After exposure to the indicated concentrations of β-elemonic acid, human NSCLC A549 cells were washed with cold PBS. Whole cell extracts were prepared by incubating the cells with a cold lysis buffer (20 mM Tris-HCl; pH 7.5, 150 mM NaCl, 1 mM EDTA, 1 mM EGTA, 1% Triton, 2.5 mM sodium pyrophosphate, 1 mM β-glycerophosphate, 1 mM Na3VO4, 1 μg/ml of leupeptin and 1 mM PMSF). The protein content of the lysates was determined using the detergent-compatible colorimetric (DC) protein assay kit (Bio-Rad, Berkeley, CA, USA). The cell lysates (25 μg of protein/lane) were electrophoresed on 12% SDS-polyacrylamide gels. The cellular proteins were subsequently transferred to polyvinylidene difluoride (PVDF) membranes by electroblotting for 2 h and western blot analysis was conducted as previously described (24). The protein levels were visualized using an enhanced chemiluminescence detection kit (Amersham Pharmacia Biotech, Piscataway, NJ, USA).

Statistical analysis

All experimental data are presented as the mean and standard error (mean ± SEM) from four to five experiments. The statistical analysis of data was performed using a one-way analysis of variance (ANOVA), followed by the Schefft test and P<0.05 was considered to indicate a statistically significant difference.

Results

β-elemonic acid induces cell cytotoxicity in A549 cells but not in normal lung WI-38 cells

Human NSCLC A549 cells and normal epithelial WI-38 cells were treated with various doses of β-elemonic acid, and cell viability was measured using the MTT assay to assess the cytotoxicity of β-elemonic acid. β-elemonic acid exerted potent cytotoxic effects on human NSCLC A549 cells in a dose-dependent manner (Fig. 2A). The IC50 value following a 24-h exposure to β-elemonic acid was 6.92 ± 0.83 μM. The same dose as that for treating the NSCLC A549 cells did not appear to exert inhibitory effects on human WI-38 cells (Fig. 2B). In addition, β-elemonic acid also exhibited a decreased cell survival rate in the A549 cells in a time-dependent manner at each of the treatment doses tested (Fig. 3). Significant cell death was observed at 10 and 20 μM β-elemonic acid after a 2-h treatment and sharply declined after a 6-h incubation. After a 24-h treatment with 10 and 20 μM β-elemonic acid, the cell survival rate dropped to <40% and 30%, respectively. The exposure of β-elemonic acid for 24 h induced a significant cytotoxic effect on A549 cells in a dose-dependent manner. Therefore, we adopted these conditions in the following experiments to investigate the mechanisms related to β-elemonic acid-induced cytotoxicity.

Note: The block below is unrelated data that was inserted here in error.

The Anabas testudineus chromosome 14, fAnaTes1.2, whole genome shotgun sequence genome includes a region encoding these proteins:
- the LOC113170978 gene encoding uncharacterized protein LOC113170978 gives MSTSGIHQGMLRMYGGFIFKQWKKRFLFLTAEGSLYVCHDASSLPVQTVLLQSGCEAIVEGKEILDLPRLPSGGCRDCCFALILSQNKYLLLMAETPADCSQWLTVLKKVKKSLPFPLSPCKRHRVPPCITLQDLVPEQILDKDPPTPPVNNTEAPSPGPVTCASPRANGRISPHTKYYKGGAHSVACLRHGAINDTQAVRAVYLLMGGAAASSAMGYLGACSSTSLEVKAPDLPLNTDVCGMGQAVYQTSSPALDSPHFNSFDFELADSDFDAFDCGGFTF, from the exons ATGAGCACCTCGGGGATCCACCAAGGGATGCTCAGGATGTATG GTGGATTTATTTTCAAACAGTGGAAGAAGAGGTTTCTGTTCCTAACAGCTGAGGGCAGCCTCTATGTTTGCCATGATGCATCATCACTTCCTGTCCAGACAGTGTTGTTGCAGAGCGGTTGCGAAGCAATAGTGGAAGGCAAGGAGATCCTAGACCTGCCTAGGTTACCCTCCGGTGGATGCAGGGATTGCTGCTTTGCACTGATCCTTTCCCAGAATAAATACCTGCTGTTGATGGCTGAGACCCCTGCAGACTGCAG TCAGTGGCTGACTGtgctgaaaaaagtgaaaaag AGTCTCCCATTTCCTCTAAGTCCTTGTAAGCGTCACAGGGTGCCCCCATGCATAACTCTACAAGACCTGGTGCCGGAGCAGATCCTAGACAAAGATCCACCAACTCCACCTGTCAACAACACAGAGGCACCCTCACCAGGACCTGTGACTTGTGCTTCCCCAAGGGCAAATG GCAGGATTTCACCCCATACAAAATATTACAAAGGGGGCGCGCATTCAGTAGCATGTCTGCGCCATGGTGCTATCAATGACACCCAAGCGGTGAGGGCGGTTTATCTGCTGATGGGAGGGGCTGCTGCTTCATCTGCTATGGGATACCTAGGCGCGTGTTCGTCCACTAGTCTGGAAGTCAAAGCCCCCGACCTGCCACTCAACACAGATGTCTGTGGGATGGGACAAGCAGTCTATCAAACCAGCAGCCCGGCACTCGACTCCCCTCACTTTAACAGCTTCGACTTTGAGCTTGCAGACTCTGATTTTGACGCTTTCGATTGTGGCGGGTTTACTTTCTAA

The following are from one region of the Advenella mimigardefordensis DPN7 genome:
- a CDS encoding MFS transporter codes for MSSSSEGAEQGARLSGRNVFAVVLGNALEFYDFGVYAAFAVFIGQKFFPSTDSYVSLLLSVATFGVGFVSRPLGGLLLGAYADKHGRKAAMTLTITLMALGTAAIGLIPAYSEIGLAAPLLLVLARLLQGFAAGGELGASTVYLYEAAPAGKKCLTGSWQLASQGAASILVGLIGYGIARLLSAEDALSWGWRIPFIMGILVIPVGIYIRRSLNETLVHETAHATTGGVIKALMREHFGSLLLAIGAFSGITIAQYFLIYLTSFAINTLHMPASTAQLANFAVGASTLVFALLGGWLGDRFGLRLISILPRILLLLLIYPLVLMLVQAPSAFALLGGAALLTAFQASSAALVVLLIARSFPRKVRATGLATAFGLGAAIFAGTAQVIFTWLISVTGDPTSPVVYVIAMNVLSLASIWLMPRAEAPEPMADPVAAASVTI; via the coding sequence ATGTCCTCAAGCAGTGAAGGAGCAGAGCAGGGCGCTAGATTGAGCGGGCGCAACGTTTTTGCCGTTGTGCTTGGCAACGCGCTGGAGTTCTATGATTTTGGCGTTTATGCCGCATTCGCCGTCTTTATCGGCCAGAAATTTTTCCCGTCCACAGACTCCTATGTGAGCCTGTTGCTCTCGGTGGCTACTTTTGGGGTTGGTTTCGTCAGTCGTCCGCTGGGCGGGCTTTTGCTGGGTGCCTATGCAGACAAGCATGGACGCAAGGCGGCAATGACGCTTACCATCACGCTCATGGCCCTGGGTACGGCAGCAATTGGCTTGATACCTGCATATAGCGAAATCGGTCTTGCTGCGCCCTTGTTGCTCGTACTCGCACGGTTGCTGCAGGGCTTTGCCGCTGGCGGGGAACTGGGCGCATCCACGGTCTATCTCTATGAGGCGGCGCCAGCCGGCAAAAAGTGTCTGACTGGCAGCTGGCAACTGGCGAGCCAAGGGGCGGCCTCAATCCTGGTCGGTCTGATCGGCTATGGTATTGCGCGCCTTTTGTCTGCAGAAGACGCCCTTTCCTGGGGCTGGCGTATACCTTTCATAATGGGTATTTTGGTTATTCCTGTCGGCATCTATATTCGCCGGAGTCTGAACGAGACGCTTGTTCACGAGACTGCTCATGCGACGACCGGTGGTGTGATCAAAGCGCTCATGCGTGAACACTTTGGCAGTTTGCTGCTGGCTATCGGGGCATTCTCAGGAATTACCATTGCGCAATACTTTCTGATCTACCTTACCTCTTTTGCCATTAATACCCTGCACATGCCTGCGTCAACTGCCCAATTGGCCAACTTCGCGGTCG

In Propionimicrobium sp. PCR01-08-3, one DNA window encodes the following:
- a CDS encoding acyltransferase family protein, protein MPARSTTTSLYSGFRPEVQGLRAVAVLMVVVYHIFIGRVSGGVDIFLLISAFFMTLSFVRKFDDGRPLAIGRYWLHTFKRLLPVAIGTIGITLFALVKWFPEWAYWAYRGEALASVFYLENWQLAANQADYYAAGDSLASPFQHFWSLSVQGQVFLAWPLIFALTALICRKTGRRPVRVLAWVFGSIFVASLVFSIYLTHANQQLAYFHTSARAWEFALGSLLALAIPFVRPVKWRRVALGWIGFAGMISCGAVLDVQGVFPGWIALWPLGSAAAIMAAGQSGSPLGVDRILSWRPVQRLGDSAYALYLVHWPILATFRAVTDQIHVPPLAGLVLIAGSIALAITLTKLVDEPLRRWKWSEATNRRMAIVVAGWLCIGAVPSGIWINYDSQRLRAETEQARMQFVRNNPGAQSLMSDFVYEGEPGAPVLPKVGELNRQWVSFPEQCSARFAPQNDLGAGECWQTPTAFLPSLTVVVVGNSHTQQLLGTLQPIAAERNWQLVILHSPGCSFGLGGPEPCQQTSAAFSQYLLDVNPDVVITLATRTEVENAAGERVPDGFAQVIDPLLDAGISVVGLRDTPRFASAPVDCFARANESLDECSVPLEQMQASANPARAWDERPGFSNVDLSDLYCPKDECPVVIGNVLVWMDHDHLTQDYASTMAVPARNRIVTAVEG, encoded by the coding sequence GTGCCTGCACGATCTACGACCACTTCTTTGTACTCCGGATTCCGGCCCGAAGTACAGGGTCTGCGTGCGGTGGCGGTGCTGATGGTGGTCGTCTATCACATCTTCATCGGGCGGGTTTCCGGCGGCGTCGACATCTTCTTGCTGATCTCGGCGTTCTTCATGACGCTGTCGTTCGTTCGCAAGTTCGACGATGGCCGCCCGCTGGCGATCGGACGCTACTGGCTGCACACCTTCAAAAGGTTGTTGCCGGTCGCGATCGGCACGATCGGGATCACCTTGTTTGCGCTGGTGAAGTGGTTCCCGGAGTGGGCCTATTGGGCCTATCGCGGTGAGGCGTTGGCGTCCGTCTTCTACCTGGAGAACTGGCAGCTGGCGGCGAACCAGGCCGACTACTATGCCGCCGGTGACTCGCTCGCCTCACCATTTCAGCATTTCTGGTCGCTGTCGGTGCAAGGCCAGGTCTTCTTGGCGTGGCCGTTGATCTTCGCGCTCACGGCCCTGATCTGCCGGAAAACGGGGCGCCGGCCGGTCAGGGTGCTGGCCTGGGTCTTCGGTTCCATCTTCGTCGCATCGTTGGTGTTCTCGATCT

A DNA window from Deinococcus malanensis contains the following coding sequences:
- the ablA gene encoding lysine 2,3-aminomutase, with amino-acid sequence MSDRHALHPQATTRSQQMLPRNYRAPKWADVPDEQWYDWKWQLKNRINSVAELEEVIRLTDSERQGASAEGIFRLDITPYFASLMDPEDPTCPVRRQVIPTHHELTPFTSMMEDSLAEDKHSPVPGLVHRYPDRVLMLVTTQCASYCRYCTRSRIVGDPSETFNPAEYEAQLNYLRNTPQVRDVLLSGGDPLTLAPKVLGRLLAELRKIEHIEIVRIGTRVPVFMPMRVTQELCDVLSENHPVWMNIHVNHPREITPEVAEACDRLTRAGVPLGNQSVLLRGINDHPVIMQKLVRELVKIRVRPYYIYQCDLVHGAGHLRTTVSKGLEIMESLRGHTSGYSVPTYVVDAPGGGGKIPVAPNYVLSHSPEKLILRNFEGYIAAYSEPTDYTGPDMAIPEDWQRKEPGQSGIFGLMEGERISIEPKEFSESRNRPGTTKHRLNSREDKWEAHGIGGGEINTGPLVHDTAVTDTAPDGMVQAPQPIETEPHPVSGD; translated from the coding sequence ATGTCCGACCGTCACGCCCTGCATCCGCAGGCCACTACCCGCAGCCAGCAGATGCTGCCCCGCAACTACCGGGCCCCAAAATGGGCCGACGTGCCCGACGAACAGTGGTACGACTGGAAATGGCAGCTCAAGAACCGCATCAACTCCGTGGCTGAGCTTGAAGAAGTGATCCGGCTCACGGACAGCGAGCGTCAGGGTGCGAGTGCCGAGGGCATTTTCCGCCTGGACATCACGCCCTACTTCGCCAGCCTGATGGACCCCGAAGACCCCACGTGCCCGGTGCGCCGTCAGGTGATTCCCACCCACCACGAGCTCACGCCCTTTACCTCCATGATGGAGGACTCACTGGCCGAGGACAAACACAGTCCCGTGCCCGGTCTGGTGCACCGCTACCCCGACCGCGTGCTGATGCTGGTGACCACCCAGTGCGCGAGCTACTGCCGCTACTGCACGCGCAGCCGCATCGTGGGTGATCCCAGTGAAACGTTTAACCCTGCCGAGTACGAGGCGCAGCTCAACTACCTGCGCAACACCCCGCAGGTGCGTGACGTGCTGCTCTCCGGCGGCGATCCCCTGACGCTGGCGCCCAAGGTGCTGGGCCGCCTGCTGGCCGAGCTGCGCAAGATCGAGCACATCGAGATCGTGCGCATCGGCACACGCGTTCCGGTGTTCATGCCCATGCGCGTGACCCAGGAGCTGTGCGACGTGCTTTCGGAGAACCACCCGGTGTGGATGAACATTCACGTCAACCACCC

Characterization of β-elemonic acid-induced apoptotic cell death in human NSCLC A549 cells

To characterize whether β-elemonic acid-induced cell death was caused by apoptosis, we examined several hallmarks of apoptosis; namely, early apoptosis and DNA fragmentation, using Annexin V staining or flow cytometric analysis. Fig. 4 illustrates the change in DNA content distribution in cells treated with β-elemonic acid for 24 h. We examined these cells for degraded DNA characteristic of apoptosis, indicated by hypoploid DNA (sub-G1 phase) content, using PI staining. Exposure of human NSCLC A549 cells to 0 or 3 μM β-elemonic acid promoted approximately the same percentage of hypoploid cells observed in the DMSO-treated control (Fig. 4A–C and Table I). As the treatment dose increased, the percentage of cells in the hypoploid (sub-G1) phase increased accordingly. Following treatment with 10 and 20 μM β-elemonic acid for 24 h, the percentage of sub-G1 phase cells increased by 6.72±0.87 and 19.37±3.02%, respectively (Fig. 4D and E; Table I). The number of apoptotic cells, which carry fragmented nuclear particles, was significantly increased in the β-elemonic acid-treated cells in a dose-dependent manner (Fig. 4F).

Table I

Evaluation of β-elemonic acid-induced apoptosis in human NSCLC A549 cells.

Table I

Evaluation of β-elemonic acid-induced apoptosis in human NSCLC A549 cells.

β-elemonic acid (μM)Cell cycle phase (%)
Sub-G1G0/G1SG2/M
C2.45±0.4276.99±0.606.92±0.4313.48±0.17
12.39±0.3676.04±0.767.78±0.2013.53±0.39
32.96±0.8479.21±0.296.40±0.1612.05±0.45
106.72±0.8769.64±1.408.81±0.3314.84±0.35
2019.37±3.02a58.10±3.5110.33±0.3615.33±0.70

{ label (or @symbol) needed for fn[@id='tfn1-or-35-01-0227'] } Human A549 cells were treated with the indicated concentrations of β-elemonic acid (1, 3, 10, or 20 μmol/l) or an equal volume of the vehicle DMSO (C, control) and examined after 24 h for DNA degradation (% of hypoploid cells) characteristic of apoptosis using hypotonic PI staining. The hypoploid cells have less cellular DNA content than cells typically found in the G0/G1, S or G2/M phases of the cell cycle, which causes them to retain less PI, a fluorescent DNA stain. The decreased retention of PI by the hypoploid cells shifts their fluorescence intensity leftward on the linear x-axis of the representative histograms (Fig. 4).

a P<0.001.

In addition, treatment with 20 μM β-elemonic acid resulted in a cell percentage of 58.01±3.51% in the G0/G1 phase, compared with 76.99±0.60% in the vehicle-treated cells (Table I). The percentage of cells in the S phase increased from 6.92±0.43% in the vehicle-treated cells to 10.33±0.36% in the cells treated with 20 μM β-elemonic acid after 24 h of exposure. We also observed a slight increase in the proportion of cells in the G2/M phase from 13.48±0.17% in the vehicle-treated cells to 15.33±0.70% in the cells treated with 20 μM β-elemonic acid after 24 h of exposure, but with no significant difference. These results demonstrated that β-elemonic acid induced human NSCLC A549 cell cytotox-icity by inducing apoptosis.